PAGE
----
I have to disagree here, and say that it’s completely out of cheapness. the Disney-MGM Studios park was built in an extremely short time on a small budget, to beat Universal to the punch, and I see these “soundstage” elements as an easy cop-out to save some money. I have no problem with the idea of a “live set” on the New York Street or what used to be the backlot; when there was the pretense of actual filming it was fun to see how perspective worked with the city backgrounds or the residential street false-fronts. But it doesn’t work, for me, with the “theme park” side of things. Setting Star Tours on a soundstage, for instance, is an enormous cop-out. I thought so the first time I went as a kid – I didn’t know what they were going for, with C-3PO’s coffee break area and bulletin board off to the side. Are we going to Endor, or are we watching people make a movie about people going to Endor? Introducing the “working set” idea creates a whole extra layer of stuff to get between the guest and the experience. Cramming all these big-box attraction buildings in back to back makes it look like Universal, and robs the properties of the rich areas they deserve. Indy deserves an area of its own. Star Wars deserves an area of its own. Not a set, or a big warehouse building, but a fully-themed area.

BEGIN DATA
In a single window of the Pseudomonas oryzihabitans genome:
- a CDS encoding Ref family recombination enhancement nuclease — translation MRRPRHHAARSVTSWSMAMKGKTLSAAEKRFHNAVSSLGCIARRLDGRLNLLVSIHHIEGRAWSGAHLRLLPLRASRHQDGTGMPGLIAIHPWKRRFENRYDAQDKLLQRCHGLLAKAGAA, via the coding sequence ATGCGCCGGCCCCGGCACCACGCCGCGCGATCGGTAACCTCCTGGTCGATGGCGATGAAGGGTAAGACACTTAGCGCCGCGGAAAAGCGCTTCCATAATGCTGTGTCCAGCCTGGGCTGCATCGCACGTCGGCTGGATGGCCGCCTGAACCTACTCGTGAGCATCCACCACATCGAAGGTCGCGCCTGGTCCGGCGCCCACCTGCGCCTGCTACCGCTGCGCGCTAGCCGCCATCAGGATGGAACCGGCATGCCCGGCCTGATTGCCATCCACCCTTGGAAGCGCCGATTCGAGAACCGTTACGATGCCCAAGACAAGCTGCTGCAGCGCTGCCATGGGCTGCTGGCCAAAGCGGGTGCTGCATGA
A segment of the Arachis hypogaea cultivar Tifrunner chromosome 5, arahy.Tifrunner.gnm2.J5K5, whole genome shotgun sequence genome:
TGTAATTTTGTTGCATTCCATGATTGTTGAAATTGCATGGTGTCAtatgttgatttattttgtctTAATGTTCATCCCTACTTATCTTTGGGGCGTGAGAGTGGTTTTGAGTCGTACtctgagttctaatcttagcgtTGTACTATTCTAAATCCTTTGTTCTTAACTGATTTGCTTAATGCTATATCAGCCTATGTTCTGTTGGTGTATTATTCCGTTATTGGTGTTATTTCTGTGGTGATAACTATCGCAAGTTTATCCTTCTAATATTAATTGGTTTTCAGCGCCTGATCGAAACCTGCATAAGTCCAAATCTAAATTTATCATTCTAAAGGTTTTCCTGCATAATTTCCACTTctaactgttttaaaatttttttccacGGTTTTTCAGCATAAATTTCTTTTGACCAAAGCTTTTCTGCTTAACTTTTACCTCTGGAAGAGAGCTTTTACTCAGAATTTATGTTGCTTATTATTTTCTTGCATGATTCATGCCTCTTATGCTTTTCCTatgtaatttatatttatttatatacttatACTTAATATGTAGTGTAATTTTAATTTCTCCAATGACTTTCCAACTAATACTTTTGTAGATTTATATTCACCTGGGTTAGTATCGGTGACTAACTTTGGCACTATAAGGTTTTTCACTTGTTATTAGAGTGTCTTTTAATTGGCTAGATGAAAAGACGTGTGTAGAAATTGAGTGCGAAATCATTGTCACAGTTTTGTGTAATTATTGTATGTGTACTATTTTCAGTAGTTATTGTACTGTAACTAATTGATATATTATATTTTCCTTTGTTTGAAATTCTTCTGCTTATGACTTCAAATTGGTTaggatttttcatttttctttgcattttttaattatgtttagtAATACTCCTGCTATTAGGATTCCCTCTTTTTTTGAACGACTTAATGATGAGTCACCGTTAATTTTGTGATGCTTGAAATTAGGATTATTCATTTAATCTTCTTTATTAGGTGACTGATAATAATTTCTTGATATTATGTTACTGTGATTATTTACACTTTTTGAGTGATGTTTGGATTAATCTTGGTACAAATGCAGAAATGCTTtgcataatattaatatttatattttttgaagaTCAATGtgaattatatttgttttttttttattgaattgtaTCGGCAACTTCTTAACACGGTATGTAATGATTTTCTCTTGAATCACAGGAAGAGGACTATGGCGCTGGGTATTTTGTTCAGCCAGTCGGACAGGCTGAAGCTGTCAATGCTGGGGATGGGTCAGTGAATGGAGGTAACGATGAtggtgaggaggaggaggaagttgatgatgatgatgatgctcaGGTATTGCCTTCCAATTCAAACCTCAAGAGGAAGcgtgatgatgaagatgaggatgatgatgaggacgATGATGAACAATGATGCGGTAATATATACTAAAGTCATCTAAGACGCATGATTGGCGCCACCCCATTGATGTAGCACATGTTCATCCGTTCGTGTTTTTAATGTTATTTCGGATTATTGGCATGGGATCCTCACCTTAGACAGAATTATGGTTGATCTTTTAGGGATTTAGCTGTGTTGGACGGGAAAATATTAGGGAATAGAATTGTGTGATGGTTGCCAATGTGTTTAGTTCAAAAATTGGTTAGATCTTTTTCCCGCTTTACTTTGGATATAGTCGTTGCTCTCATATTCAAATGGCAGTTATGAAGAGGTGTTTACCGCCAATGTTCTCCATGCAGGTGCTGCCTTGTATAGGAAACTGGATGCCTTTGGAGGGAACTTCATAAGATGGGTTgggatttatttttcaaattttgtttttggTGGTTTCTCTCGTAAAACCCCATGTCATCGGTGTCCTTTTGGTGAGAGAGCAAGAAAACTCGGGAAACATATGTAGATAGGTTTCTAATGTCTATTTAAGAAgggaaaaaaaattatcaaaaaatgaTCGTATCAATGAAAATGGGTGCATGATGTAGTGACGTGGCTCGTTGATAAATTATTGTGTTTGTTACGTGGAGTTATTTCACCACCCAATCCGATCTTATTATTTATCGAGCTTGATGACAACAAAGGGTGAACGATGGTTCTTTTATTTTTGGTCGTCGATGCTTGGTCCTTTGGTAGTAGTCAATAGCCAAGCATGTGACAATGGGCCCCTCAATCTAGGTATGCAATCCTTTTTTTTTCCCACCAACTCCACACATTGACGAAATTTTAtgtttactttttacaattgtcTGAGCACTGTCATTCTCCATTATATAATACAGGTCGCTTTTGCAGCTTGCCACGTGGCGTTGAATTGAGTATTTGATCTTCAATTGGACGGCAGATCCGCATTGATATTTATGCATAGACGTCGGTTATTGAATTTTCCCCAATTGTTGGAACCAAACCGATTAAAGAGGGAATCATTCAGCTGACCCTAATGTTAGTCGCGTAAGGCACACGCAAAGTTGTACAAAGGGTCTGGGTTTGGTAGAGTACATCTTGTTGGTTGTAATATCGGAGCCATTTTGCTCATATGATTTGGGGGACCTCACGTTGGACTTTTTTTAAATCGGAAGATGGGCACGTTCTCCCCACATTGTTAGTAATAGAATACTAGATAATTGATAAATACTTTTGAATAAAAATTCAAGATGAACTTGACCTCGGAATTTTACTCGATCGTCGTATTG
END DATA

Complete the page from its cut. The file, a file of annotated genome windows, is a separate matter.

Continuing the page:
Now other areas can play by other rules. The Muppets, which you mention, are essentially running their own “studio” so that type of theming makes sense. It also makes sense within the confines of their humor, which is very meta and self-referential. I’ve no problem with that – but I do think that Muppets deserve to have their area all to themselves, and another attraction to boot!

The point of my rant is that I don’t think Disney has done well in the post-“working studio” era of combining those old facilities with the existing theme park. I love movies, and the process of making movies, so these are all concepts that should appeal to me, but they’re so haphazard and poorly defined in the park now, it’s hard to see where they’ve committed to any single idea. The idea of not knowing what’s around the next corner is appealing in a way, but not when what’s around the corner is the Lights, Motors, Action marquee and state fair grandstand or the weird old Hunchback theater building. Hence, again, the need for the bulldozers. Give Lucas and the Muppets their own areas. Either remove the eyesore that is the Sounds Dangerous/SuperStar Television building or re-theme it extensively to match the period look of Echo Lake and the Chinese Theater. Clear out the muck. Add layers of activity, and add water! The backlot is like the Sonora desert.